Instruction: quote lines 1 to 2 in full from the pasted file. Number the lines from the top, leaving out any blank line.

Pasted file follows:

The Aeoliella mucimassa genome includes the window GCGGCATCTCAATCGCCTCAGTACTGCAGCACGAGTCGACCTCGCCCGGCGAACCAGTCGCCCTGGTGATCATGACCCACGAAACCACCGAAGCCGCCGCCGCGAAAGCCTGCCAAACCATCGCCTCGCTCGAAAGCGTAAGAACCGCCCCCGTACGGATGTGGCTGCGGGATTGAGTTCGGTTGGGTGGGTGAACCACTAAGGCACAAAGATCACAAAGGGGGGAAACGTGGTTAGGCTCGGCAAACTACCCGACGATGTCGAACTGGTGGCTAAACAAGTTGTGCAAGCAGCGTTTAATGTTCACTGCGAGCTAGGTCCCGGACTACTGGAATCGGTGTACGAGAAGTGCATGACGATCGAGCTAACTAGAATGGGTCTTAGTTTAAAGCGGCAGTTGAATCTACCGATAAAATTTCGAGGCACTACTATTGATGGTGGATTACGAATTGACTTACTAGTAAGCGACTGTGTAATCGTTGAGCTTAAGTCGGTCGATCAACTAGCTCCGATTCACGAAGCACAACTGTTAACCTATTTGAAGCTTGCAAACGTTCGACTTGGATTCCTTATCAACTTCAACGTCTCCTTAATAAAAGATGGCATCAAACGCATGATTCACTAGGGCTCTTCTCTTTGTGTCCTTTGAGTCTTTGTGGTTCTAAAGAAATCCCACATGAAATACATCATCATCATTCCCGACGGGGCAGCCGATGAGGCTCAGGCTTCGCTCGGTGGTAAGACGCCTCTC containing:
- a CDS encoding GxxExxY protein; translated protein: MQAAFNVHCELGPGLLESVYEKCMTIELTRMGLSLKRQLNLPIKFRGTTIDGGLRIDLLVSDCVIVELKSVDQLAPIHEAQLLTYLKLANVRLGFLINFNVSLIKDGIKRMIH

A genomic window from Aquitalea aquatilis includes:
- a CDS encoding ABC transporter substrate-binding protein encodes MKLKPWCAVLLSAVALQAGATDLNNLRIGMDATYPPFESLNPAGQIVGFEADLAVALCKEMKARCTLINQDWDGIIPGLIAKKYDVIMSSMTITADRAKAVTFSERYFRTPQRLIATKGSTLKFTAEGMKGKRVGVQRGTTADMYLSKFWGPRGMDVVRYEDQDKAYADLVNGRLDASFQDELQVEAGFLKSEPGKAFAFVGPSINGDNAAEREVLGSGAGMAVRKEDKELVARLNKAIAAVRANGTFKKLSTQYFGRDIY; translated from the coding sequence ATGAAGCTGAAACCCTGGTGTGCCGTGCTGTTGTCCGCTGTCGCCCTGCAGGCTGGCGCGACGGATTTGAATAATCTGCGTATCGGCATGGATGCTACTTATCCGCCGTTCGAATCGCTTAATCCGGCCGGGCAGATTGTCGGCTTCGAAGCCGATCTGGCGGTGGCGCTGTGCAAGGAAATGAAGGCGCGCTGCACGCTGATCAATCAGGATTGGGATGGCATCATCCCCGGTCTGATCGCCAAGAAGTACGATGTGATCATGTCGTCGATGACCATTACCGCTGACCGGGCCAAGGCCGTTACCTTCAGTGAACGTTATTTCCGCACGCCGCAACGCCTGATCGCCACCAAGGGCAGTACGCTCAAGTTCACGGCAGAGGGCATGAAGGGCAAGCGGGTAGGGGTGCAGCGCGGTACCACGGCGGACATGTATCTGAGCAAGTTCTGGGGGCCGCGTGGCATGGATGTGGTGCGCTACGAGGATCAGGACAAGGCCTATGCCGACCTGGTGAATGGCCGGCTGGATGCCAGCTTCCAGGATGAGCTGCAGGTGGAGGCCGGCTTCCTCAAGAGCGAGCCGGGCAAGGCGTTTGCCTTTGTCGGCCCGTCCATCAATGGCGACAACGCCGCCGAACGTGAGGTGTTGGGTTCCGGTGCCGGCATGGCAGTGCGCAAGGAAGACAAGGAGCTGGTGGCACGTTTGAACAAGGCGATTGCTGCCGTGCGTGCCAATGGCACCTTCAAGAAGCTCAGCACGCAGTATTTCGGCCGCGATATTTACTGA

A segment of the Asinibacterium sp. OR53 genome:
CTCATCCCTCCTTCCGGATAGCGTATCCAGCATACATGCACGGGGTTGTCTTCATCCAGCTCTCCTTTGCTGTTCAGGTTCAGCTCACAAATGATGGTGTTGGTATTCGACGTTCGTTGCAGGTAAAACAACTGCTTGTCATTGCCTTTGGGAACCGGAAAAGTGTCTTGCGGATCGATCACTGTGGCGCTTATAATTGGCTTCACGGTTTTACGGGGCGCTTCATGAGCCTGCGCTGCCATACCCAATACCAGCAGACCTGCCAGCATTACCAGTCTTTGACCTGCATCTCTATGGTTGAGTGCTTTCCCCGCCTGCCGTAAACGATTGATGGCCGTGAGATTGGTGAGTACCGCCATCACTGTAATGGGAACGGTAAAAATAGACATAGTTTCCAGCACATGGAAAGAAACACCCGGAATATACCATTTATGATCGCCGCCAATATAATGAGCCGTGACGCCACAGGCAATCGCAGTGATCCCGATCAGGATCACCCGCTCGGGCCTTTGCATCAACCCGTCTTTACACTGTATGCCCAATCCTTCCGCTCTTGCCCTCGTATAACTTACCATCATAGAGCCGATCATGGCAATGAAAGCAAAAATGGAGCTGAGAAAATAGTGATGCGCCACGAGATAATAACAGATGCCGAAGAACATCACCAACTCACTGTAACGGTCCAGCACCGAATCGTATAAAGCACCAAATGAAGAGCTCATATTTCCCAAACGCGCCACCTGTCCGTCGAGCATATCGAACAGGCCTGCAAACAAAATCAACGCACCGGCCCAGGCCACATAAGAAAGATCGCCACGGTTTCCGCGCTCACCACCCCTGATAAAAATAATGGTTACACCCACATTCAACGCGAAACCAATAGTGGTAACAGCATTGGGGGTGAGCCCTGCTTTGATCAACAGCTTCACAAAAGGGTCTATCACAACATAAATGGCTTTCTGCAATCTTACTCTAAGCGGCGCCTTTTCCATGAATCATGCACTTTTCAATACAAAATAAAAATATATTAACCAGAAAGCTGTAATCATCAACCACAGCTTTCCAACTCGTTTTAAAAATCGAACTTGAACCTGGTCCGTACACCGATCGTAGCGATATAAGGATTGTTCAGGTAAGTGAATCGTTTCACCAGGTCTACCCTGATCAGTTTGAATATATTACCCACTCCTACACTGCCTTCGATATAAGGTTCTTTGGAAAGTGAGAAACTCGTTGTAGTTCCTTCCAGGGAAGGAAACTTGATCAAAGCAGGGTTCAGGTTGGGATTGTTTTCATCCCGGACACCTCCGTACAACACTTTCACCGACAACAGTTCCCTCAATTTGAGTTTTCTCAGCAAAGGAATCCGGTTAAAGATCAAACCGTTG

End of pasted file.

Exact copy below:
The Aeoliella mucimassa genome includes the window GCGGCATCTCAATCGCCTCAGTACTGCAGCACGAGTCGACCTCGCCCGGCGAACCAGTCGCCCTGGTGATCATGACCCACGAAACCACCGAAGCCGCCGCCGCGAAAGCCTGCCAAACCATCGCCTCGCTCGAAAGCGTAAGAACCGCCCCCGTACGGATGTGGCTGCGGGATTGAGTTCGGTTGGGTGGGTGAACCACTAAGGCACAAAGATCACAAAGGGGGGAAACGTGGTTAGGCTCGGCAAACTACCCGACGATGTCGAACTGGTGGCTAAACAAGTTGTGCAAGCAGCGTTTAATGTTCACTGCGAGCTAGGTCCCGGACTACTGGAATCGGTGTACGAGAAGTGCATGACGATCGAGCTAACTAGAATGGGTCTTAGTTTAAAGCGGCAGTTGAATCTACCGATAAAATTTCGAGGCACTACTATTGATGGTGGATTACGAATTGACTTACTAGTAAGCGACTGTGTAATCGTTGAGCTTAAGTCGGTCGATCAACTAGCTCCGATTCACGAAGCACAACTGTTAACCTATTTGAAGCTTGCAAACGTTCGACTTGGATTCCTTATCAACTTCAACGTCTCCTTAATAAAAGATGGCATCAAACGCATGATTCACTAGGGCTCTTCTCTTTGTGTCCTTTGAGTCTTTGTGGTTCTAAAGAAATCCCACATGAAATACATCATCATCATTCCCGACGGGGCAGCCGATGAGGCTCAGGCTTCGCTCGGTGGTAAGACGCCTCTC containing:
- a CDS encoding GxxExxY protein; translated protein: MQAAFNVHCELGPGLLESVYEKCMTIELTRMGLSLKRQLNLPIKFRGTTIDGGLRIDLLVSDCVIVELKSVDQLAPIHEAQLLTYLKLANVRLGFLINFNVSLIKDGIKRMIH